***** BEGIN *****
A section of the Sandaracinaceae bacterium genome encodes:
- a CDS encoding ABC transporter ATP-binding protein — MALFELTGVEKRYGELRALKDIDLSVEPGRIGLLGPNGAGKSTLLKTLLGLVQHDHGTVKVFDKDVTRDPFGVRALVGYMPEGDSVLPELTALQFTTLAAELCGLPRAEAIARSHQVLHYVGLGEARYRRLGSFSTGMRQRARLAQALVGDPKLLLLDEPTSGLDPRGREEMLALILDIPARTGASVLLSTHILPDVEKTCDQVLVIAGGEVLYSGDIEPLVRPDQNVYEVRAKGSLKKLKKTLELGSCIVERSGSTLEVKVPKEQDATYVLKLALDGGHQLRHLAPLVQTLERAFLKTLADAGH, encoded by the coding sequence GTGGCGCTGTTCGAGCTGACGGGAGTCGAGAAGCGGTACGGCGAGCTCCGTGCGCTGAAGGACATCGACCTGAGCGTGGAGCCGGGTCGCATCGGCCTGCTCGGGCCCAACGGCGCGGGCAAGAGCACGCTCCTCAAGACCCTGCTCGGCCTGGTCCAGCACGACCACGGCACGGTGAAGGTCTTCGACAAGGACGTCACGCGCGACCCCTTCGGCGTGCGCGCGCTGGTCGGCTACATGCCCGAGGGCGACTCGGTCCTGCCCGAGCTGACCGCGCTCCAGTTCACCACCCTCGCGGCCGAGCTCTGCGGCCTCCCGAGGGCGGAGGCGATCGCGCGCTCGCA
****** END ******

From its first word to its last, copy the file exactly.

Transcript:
A section of the Sandaracinaceae bacterium genome encodes:
- a CDS encoding ABC transporter ATP-binding protein — MALFELTGVEKRYGELRALKDIDLSVEPGRIGLLGPNGAGKSTLLKTLLGLVQHDHGTVKVFDKDVTRDPFGVRALVGYMPEGDSVLPELTALQFTTLAAELCGLPRAEAIARSHQVLHYVGLGEARYRRLGSFSTGMRQRARLAQALVGDPKLLLLDEPTSGLDPRGREEMLALILDIPARTGASVLLSTHILPDVEKTCDQVLVIAGGEVLYSGDIEPLVRPDQNVYEVRAKGSLKKLKKTLELGSCIVERSGSTLEVKVPKEQDATYVLKLALDGGHQLRHLAPLVQTLERAFLKTLADAGH, encoded by the coding sequence GTGGCGCTGTTCGAGCTGACGGGAGTCGAGAAGCGGTACGGCGAGCTCCGTGCGCTGAAGGACATCGACCTGAGCGTGGAGCCGGGTCGCATCGGCCTGCTCGGGCCCAACGGCGCGGGCAAGAGCACGCTCCTCAAGACCCTGCTCGGCCTGGTCCAGCACGACCACGGCACGGTGAAGGTCTTCGACAAGGACGTCACGCGCGACCCCTTCGGCGTGCGCGCGCTGGTCGGCTACATGCCCGAGGGCGACTCGGTCCTGCCCGAGCTGACCGCGCTCCAGTTCACCACCCTCGCGGCCGAGCTCTGCGGCCTCCCGAGGGCGGAGGCGATCGCGCGCTCGCA